If you have credit card debt, that’s the first thing you need to tackle. The average credit card interest rate now tops 21%. At that rate, if you’re carrying a balance of $8,000 a month, for example, you’re accruing more than $140 in interest each month. Next, try to pay down personal loans, which carry an average interest rate of about 12%, according to the Federal Reserve, and private student loans, which tend to have higher rates than federal student debt.

For debts with a low interest rate, there’s less immediacy to attacking them and you can continue making your regular monthly payments while you save money for the house.

Once you’ve paid off your debts, you’ll be able to put the money you were spending on debt (and interest) toward your down payment. Your credit score will also improve as you pay off debt, making it easier to qualify for a good mortgage rate.

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Get a side hustle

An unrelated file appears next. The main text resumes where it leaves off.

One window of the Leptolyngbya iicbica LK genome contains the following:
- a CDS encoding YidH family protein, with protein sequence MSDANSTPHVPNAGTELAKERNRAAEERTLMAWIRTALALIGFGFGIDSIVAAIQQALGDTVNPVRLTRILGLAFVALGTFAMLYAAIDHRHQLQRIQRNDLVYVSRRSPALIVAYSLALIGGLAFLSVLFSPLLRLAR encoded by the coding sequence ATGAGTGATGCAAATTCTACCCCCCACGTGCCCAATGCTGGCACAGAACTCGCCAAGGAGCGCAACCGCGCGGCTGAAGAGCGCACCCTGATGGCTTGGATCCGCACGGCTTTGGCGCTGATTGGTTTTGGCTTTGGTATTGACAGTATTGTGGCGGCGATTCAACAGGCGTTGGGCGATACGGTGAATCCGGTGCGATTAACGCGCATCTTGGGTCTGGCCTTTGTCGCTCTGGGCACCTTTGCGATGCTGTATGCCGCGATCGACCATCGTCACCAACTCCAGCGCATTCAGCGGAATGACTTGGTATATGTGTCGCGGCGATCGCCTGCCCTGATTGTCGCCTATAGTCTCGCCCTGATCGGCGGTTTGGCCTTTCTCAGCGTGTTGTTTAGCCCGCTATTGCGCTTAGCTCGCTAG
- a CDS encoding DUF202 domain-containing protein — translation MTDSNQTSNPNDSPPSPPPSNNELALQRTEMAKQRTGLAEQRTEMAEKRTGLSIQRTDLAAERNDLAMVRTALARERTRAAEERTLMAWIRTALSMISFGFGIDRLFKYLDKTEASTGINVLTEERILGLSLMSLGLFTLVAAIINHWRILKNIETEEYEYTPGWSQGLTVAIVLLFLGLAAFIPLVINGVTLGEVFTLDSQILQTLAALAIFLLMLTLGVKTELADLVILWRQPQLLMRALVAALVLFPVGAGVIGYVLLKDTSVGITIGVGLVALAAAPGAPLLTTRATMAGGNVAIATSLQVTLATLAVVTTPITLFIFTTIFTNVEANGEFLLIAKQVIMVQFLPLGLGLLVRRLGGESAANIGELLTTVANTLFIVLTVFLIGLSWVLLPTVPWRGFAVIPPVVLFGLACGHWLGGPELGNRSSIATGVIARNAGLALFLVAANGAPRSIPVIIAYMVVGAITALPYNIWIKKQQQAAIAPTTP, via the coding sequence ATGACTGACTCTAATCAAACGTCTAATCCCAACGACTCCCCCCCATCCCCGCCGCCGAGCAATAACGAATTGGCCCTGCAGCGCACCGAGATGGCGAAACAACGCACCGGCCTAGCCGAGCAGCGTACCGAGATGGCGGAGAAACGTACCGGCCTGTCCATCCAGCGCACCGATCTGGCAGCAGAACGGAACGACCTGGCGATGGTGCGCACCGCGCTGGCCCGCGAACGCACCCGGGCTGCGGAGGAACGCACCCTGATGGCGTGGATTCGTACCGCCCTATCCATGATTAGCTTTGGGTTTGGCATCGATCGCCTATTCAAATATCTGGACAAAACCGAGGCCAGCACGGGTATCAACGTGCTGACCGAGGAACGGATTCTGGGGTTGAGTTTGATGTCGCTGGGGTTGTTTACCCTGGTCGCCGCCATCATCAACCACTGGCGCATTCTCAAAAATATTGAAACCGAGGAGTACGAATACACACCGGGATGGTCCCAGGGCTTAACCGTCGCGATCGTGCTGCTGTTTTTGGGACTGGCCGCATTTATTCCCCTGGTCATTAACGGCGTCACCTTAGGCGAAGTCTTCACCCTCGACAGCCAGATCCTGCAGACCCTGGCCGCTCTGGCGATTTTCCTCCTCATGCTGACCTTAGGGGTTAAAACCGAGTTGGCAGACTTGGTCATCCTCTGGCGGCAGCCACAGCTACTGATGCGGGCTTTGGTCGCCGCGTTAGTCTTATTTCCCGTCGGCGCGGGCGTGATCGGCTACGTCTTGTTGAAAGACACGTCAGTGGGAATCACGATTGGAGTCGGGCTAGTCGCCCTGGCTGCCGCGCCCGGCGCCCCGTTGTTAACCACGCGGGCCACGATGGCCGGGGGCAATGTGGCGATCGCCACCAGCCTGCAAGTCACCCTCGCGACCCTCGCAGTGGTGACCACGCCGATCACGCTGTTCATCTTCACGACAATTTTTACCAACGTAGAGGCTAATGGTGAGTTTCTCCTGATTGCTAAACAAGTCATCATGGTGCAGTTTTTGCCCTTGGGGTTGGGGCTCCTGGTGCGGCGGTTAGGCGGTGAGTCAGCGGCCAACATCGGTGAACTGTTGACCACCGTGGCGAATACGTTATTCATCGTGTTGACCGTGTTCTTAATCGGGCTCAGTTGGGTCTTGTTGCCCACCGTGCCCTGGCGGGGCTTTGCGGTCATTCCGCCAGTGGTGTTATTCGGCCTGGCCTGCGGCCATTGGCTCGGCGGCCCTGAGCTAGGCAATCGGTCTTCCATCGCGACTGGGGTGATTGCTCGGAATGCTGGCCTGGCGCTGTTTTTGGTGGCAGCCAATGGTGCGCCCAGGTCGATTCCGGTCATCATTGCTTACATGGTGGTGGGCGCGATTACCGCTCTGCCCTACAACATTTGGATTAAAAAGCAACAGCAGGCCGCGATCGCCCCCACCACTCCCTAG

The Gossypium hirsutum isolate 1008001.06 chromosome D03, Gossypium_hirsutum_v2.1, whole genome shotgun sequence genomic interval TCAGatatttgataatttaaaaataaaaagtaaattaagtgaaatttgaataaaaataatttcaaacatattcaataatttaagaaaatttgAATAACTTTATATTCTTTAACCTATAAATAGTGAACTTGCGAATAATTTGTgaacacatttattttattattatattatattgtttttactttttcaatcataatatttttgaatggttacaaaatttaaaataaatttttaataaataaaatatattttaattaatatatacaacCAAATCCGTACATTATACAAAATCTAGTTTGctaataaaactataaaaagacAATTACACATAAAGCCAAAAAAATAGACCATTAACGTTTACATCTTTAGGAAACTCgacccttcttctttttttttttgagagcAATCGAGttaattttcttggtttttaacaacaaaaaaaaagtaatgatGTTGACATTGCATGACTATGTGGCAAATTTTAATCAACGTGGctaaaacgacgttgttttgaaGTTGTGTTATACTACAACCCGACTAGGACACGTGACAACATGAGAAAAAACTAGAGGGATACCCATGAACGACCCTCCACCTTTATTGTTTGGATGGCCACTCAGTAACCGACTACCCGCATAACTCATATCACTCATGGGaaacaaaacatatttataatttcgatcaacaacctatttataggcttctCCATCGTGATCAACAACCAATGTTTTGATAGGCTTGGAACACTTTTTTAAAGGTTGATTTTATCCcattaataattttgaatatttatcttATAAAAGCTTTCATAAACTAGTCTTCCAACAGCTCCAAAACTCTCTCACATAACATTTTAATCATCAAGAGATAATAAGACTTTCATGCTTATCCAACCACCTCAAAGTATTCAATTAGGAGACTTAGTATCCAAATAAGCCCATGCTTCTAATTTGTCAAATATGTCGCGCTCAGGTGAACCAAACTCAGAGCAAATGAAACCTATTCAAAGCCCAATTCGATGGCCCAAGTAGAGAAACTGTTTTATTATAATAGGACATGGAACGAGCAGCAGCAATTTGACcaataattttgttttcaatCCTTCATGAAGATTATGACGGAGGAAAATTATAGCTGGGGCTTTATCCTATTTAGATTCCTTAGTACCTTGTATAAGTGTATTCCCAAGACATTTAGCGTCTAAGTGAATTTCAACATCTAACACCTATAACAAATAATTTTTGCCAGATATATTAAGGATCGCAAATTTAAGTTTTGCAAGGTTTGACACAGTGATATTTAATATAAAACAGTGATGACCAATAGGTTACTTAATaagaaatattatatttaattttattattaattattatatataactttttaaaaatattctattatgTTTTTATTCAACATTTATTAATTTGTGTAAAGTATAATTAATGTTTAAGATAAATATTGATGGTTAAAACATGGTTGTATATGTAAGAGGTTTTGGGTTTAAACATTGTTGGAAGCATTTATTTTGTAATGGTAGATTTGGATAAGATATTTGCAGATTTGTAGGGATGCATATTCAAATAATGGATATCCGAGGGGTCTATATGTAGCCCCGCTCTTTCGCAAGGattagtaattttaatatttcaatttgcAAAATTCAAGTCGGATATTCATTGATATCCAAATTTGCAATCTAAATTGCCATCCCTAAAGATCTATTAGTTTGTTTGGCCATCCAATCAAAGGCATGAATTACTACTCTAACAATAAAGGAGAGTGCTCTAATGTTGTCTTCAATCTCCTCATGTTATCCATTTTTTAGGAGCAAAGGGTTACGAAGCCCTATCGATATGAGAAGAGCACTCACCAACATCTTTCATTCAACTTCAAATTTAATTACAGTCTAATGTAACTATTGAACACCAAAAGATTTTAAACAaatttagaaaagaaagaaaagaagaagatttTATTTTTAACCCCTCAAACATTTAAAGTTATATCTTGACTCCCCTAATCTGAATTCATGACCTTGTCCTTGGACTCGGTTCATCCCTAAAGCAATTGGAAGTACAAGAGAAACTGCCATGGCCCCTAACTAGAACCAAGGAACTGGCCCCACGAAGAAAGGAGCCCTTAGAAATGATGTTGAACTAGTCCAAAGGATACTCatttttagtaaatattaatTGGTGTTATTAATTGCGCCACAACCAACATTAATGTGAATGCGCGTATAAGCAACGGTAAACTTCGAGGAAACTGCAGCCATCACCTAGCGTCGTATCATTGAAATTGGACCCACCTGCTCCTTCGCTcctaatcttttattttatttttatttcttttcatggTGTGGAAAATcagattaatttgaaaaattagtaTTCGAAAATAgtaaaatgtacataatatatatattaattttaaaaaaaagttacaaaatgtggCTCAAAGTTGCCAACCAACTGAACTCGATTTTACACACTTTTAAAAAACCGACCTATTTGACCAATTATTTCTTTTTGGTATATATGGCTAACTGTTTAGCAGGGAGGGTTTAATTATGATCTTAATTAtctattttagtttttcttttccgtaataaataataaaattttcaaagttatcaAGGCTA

If you can’t boost your savings by cutting back your expenses, then your other option is to increase how much you’re bringing in each month. One option is picking up a side hustle and putting all of that extra cash into your home fund. It could be a traditional part-time job, like picking up shifts in a restaurant or working in retail. Or there are also more flexible options, like taking on hourly labor gigs, driving for an app like Uber, opening an online store, giving lessons or something more creative. Think about what skills you have that could be valuable toward reaching your down payment goal.

Automate your savings

If you have a regular income stream, experts recommend setting up automatic deposits to your savings. This is one of the easiest ways to make sure you’re hitting your savings goals: You can have a portion of every paycheck transferred into savings before you even have a chance to spend it. In addition to your automated savings, consider transferring extra income like bonuses directly to your down payment fund.

Use the right account to help your savings grow

The best types of accounts for a home down payment fund earn interest but aren’t too risky.